SINGAPORE – Positive surprises, including China’s abrupt reopening and growth in Europe that is more resilient than expected, saw the International Monetary Fund (IMF) slightly raise its forecast for global economic growth in 2023.
Still, the drag from the war in Ukraine and the inflation-driven spike in interest rates will slow global growth to 2.9 per cent in 2023 from an estimated 3.4 per cent in 2022.
IMF’s latest forecast is slightly higher – 0.2 percentage point – than its prediction in October 2022.
It comes in the latest edition of its World Economic Outlook (WEO), issued on Tuesday at a media briefing in Singapore by IMF chief economist Pierre-Olivier Gourinchas.
While the IMF predictions do not present a rosy picture for the global economy, it counters the oft-repeated warnings of an impending global recession.
“Negative growth in global GDP (gross domestic product) or global GDP per capita – which often happens when there is a global recession – is not expected,” the WEO report said.
The global output will still be less than the 3.4 per cent expansion projected for 2022, and will come below the historical average of 3.8 per cent between 2000 and 2019. The world economy grew by 6.2 per cent in 2021.
IMF managing director Kristalina Georgieva, speaking at the World Economic Forum earlier in January, had noted that the global outlook is not as bad as feared a couple of months ago.
“But less bad does not quite yet mean good,” she said, asking policymakers and investors to be cautious.
At the press conference on Tuesday, Mr Gourinchas also stressed that global economic and financial conditions remain fragile.
“This time around, the global economic outlook has not worsened. That is good news, but not enough. The road to a full recovery, with sustainable growth, stable prices and progress for all, is only starting,” he said.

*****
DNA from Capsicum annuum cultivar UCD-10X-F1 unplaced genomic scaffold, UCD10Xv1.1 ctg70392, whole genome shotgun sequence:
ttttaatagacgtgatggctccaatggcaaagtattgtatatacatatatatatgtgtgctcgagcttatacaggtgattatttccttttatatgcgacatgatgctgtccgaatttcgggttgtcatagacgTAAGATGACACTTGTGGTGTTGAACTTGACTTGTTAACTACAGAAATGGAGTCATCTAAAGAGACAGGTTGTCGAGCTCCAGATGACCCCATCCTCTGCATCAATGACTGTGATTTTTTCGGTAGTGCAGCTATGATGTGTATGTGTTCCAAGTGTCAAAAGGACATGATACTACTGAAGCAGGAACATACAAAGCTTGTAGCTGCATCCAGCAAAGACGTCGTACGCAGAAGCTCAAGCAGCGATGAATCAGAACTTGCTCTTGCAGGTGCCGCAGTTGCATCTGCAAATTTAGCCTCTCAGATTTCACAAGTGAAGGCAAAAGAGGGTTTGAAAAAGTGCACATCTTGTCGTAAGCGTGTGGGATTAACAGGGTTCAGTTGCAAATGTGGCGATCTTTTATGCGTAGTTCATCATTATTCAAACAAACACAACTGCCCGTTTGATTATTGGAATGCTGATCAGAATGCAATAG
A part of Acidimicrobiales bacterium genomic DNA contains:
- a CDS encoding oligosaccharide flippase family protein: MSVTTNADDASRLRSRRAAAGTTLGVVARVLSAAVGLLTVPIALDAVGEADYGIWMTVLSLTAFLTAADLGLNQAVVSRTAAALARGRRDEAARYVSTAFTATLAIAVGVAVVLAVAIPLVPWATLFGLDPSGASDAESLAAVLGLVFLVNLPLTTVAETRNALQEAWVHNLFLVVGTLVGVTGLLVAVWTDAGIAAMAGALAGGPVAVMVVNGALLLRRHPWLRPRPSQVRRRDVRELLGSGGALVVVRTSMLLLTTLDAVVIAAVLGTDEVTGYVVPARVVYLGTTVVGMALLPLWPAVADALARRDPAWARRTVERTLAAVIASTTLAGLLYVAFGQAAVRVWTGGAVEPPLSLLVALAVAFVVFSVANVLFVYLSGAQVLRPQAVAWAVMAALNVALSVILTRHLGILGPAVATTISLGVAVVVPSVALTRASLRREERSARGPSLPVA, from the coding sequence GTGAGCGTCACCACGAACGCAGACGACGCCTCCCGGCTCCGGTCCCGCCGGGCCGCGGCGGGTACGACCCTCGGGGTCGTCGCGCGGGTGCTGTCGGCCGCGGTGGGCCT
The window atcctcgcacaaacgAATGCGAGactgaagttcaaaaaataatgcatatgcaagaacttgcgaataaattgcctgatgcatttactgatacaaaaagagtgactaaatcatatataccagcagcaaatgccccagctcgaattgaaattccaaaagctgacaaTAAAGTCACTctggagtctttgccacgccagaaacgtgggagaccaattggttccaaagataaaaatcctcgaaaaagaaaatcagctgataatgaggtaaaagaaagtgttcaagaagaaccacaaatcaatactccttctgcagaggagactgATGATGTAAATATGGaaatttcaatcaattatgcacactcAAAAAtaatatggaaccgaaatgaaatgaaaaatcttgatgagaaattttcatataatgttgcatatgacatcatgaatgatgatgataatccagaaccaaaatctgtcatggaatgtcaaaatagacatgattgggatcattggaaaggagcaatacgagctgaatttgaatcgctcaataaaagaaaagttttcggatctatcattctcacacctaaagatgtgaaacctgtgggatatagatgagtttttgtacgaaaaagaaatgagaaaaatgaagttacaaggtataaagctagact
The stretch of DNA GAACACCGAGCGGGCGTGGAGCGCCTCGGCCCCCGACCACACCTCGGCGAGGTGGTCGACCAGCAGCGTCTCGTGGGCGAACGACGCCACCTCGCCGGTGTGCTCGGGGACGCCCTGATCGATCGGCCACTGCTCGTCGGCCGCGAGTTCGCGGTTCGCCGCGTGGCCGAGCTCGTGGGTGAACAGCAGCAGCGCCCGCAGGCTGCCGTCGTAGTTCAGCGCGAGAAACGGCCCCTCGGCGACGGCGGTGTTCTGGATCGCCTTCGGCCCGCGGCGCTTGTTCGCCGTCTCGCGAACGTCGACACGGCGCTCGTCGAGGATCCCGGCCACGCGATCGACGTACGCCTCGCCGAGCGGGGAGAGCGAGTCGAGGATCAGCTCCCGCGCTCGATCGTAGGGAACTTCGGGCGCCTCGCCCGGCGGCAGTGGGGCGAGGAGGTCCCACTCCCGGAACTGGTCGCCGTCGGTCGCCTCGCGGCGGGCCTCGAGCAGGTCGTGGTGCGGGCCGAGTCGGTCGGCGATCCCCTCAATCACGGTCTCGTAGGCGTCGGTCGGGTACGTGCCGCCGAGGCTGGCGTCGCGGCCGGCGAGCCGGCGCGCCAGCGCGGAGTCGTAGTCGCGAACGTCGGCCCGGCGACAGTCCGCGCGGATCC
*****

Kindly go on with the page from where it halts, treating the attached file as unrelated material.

In the WEO report, the US-based international lender of last resort said the rise in central bank interest rates to fight inflation will weigh down both output and demand growth, paving the way for a retreat in global inflation and trade.
The pace of increase in prices will ease to 6.6 per cent in 2023 from 8.8 per cent in 2022, but remain above pre-pandemic (2017-2019) levels of about 3.5 per cent.
In 2023, slowing demand will cut growth in the volume of goods and services trade to 2.4 per cent from 5.4 per cent a year earlier. This is despite an easing of pandemic-related supply bottlenecks, transport costs and input prices.
Said the IMF: “On the upside, a stronger boost from pent-up demand in numerous economies or a faster fall in inflation is plausible.
“On the downside, severe health outcomes in China could hold back the recovery, Russia’s war in Ukraine could escalate, and tighter global financing conditions could worsen debt distress.”
Referring to escalating trade tensions and tech rivalry between China and the United States, the IMF said: “Financial markets could also suddenly reprice in response to adverse inflation news, while further geopolitical fragmentation could hamper economic progress.”
Global economic growth in 2023 will be led by developing economies. India will clock in with 6.1 per cent growth, followed by China’s 5.2 per cent after intermittent lockdowns restricted its expansion to 3 per cent last year.
The Asean-5 – which comprises Indonesia, Malaysia, the Philippines, Singapore and Thailand – will grow by 4.3 per cent. That compares with the region’s 5.2 per cent growth in 2022 and 3.8 per cent in 2021.
Mr Gourinchas said that while China’s economic rebound in 2023 will help the Asean-5, its growth forecast was downgraded from an earlier projection of 4.5 per cent because of slower growth in its other major trading partners such as the US, the European Union and Britain.
Talking specifically about Singapore, he said the export-driven economy will grow by 1.5 per cent in 2023 after a 3.7 per cent expansion last year.
The IMF forecast falls within the Ministry of Trade and Industry’s projection of a 0.5 per cent to 2.5 per cent GDP growth for 2023 for the Republic.
Mr Gourinchas said: “What is really important for Singapore, and it is true for many other Asian economies, is the openness to trade. This is an economy that is going to be very influenced by what is happening in terms of global activity.”
He said Singapore will also experience elevated inflation in 2023, partly because of the hike in the goods and services tax, which will prompt the Monetary Authority of Singapore to keep financial conditions tight for longer.
The IMF report said advanced economies will expand by 1.2 per cent in 2023, led by Japan’s 1.8 per cent.
The US economy will grow at 1.4 per cent, while the euro area’s growth will come at 0.7 per cent. Britain will likely be the only advanced economy that will shrink in 2023, by 0.6 per cent, after a surprisingly strong 4.1 per cent growth in 2022.